**π‘ Problem Formulation:** In Python, working with numerical data often involves managing NaN (Not a Number) values, especially when the data comes from real-world sources. In this article, we’ll explore methods to compute the cumulative sum of an array while treating NaN values as zero. For instance, given an input array `[1, NaN, 3, NaN, 5]`

, the desired output would be `[1, 1, 4, 4, 9]`

.

## Method 1: Using `numpy`

Array with `numpy.nan_to_num`

The `numpy`

library offers tools for handling numerical arrays efficiently. The `numpy.nan_to_num`

function can be used to convert NaN values to zero, allowing the use of `numpy.cumsum`

to obtain the cumulative sum without any NaN disruption.

Here’s an example:

import numpy as np arr = np.array([1, np.nan, 3, np.nan, 5]) cum_sum = np.cumsum(np.nan_to_num(arr)) print(cum_sum)

Output:

[1. 1. 4. 4. 9.]

This code snippet replaces NaN values in the array with zero using `np.nan_to_num`

and then proceeds to calculate the cumulative sum with `np.cumsum`

. The result is an array that effectively ignores NaNs in the calculation.

## Method 2: Using `pandas`

Series with `fillna`

The `pandas`

library, well-suited for data manipulation, allows handling NaN values seamlessly. The Series object provides a `fillna`

method, which can be followed by the `cumsum`

method to compute the cumulative sum while NaNs are treated as zero.

Here’s an example:

import pandas as pd series = pd.Series([1, np.nan, 3, np.nan, 5]) cum_sum = series.fillna(0).cumsum() print(cum_sum)

Output:

0 1.0 1 1.0 2 4.0 3 4.0 4 9.0 dtype: float64

In this snippet, `fillna(0)`

converts all NaNs in the pandas Series to zero. The cumulative sum is then calculated using `cumsum`

.

## Method 3: Using List Comprehension and `math.isnan`

For those who prefer standard Python without additional libraries, list comprehension combined with the `math.isnan`

function allows us to filter out NaN values and accumulate the sums manually. This is less efficient but works without external dependencies.

Here’s an example:

import math arr = [1, float('nan'), 3, float('nan'), 5] cum_sum = [] total = 0 for val in arr: total += 0 if math.isnan(val) else val cum_sum.append(total) print(cum_sum)

Output:

[1, 1, 4, 4, 9]

The code iterates through each element in the array, checks if it is NaN using `math.isnan`

, and increments the total by the element or zero. The cumulative total is appended to the result list `cum_sum`

at each iteration.

## Method 4: Using `itertools.accumulate`

with Custom Function

The `itertools.accumulate`

function is a powerful tool in the itertools module for making cumulative calculations. Pairing it with a custom function to handle NaNs as zeroes provides a Pythonic approach to this problem.

Here’s an example:

from itertools import accumulate import math arr = [1, float('nan'), 3, float('nan'), 5] cum_sum = list(accumulate(arr, lambda x, y: x + (0 if math.isnan(y) else y))) print(cum_sum)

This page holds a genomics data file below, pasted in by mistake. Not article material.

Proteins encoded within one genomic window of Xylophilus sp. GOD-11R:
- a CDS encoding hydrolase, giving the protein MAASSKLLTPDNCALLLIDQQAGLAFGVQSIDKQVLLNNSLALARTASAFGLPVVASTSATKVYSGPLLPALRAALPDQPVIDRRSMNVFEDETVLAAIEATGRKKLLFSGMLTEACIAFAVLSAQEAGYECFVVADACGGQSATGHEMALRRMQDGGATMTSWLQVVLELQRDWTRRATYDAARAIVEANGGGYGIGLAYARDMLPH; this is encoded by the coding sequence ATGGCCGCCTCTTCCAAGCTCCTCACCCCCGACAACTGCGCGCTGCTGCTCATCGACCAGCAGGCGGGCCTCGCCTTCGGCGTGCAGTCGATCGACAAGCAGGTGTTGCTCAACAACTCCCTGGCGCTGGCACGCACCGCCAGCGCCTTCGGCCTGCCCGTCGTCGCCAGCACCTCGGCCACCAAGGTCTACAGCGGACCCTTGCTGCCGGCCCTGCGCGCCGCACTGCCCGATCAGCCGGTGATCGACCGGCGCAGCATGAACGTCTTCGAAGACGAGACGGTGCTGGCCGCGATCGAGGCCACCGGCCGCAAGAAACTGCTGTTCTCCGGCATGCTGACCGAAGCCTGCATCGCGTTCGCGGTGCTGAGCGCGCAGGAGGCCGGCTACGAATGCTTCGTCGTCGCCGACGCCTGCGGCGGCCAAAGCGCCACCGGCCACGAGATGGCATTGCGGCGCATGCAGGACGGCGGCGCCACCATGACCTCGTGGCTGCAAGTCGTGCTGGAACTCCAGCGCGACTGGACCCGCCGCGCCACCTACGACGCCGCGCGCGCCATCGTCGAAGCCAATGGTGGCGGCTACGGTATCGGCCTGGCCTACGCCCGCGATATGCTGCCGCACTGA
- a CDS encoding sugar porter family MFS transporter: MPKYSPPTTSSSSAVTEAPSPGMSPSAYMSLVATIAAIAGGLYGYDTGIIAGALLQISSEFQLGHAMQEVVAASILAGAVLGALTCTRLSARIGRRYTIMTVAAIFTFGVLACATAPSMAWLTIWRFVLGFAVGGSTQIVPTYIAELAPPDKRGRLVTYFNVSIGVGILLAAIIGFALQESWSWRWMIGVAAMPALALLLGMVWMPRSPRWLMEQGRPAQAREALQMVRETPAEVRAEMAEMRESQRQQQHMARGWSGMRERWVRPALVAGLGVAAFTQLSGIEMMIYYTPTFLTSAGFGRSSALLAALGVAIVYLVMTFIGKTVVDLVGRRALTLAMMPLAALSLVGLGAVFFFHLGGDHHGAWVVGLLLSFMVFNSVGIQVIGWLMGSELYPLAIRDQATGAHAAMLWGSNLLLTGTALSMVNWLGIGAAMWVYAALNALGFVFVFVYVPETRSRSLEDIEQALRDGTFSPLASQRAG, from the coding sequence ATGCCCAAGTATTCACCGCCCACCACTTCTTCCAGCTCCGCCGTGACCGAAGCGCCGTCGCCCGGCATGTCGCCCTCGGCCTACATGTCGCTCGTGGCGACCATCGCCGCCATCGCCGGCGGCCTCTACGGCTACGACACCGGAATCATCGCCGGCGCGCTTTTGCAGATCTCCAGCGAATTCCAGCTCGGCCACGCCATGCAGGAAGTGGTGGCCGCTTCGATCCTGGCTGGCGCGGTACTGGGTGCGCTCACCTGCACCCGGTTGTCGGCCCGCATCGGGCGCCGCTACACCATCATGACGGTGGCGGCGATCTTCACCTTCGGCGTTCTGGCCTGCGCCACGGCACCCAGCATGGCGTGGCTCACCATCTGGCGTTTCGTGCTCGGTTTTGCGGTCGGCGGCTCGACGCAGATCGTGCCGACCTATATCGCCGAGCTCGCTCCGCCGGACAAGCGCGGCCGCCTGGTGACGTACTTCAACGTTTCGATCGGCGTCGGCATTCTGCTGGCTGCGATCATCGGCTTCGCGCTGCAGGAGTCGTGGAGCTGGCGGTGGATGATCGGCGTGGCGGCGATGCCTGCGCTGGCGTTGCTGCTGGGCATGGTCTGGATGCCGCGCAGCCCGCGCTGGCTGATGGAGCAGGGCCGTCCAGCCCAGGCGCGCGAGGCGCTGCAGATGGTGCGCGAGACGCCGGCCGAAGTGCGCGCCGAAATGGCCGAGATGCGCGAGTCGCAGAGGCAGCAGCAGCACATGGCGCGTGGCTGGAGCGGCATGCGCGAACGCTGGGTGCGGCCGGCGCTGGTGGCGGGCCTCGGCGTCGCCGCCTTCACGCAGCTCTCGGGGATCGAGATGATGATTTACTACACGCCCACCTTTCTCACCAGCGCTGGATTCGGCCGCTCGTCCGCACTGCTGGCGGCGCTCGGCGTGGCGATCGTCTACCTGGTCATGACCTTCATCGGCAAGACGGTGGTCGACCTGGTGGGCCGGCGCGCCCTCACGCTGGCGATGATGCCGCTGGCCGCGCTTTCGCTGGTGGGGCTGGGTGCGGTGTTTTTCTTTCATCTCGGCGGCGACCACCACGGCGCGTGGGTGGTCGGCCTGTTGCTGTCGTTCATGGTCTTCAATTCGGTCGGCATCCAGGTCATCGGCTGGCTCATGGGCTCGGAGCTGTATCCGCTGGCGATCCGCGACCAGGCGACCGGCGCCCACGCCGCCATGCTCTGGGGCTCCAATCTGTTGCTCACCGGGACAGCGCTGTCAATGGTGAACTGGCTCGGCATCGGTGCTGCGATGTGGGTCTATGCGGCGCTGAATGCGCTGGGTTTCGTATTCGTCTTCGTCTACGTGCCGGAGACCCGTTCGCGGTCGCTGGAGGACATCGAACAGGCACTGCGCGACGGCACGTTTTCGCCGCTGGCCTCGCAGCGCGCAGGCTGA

Output:

[1, 1, 4, 4, 9]

This code uses the `accumulate`

function, applying a custom lambda function that adds elements together while treating NaNs as zero. It provides a concise and readable solution.

## Bonus One-Liner Method 5: Using List Comprehension with Conditional Expression

For a quick, one-liner solution, list comprehension with a conditional expression can achieve the same result in a very Pythonic and compact format.

Here’s an example:

arr = [1, float('nan'), 3, float('nan'), 5] cum_sum = [sum(0 if math.isnan(x) else x for x in arr[:i+1]) for i in range(len(arr))] print(cum_sum)

Output:

[1, 1, 4, 4, 9]

This one-liner uses list comprehension with slicing to sum up the elements up to the current index `i`

, replacing NaNs with zero during the sum computation for each slice of the array.

## Summary/Discussion

**Method 1:**Using`numpy`

with`nan_to_num`

. Strengths: Highly efficient and part of a widely-used numerical computing library. Weaknesses: Requires the installation of numpy.**Method 2:**Using`pandas`

Series with`fillna`

. Strengths: Part of pandas, great for datasets. Weaknesses: Overkill for small tasks, requires the installation of pandas.**Method 3:**Using standard Python with list comprehension and`math.isnan`

. Strengths: No external dependencies. Easy to understand. Weaknesses: Less efficient for large datasets.**Method 4:**Using`itertools.accumulate`

with a custom function. Strengths: Pythonic and concise. Weaknesses: Can be hard to read for those unfamiliar with itertools or lambda functions.**Bonus Method 5:**One-liner list comprehension. Strengths: Compact and Pythonic. Weaknesses: Potentially slow for large arrays, and the code is less readable.

Emily Rosemary Collins is a tech enthusiast with a strong background in computer science, always staying up-to-date with the latest trends and innovations. Apart from her love for technology, Emily enjoys exploring the great outdoors, participating in local community events, and dedicating her free time to painting and photography. Her interests and passion for personal growth make her an engaging conversationalist and a reliable source of knowledge in the ever-evolving world of technology.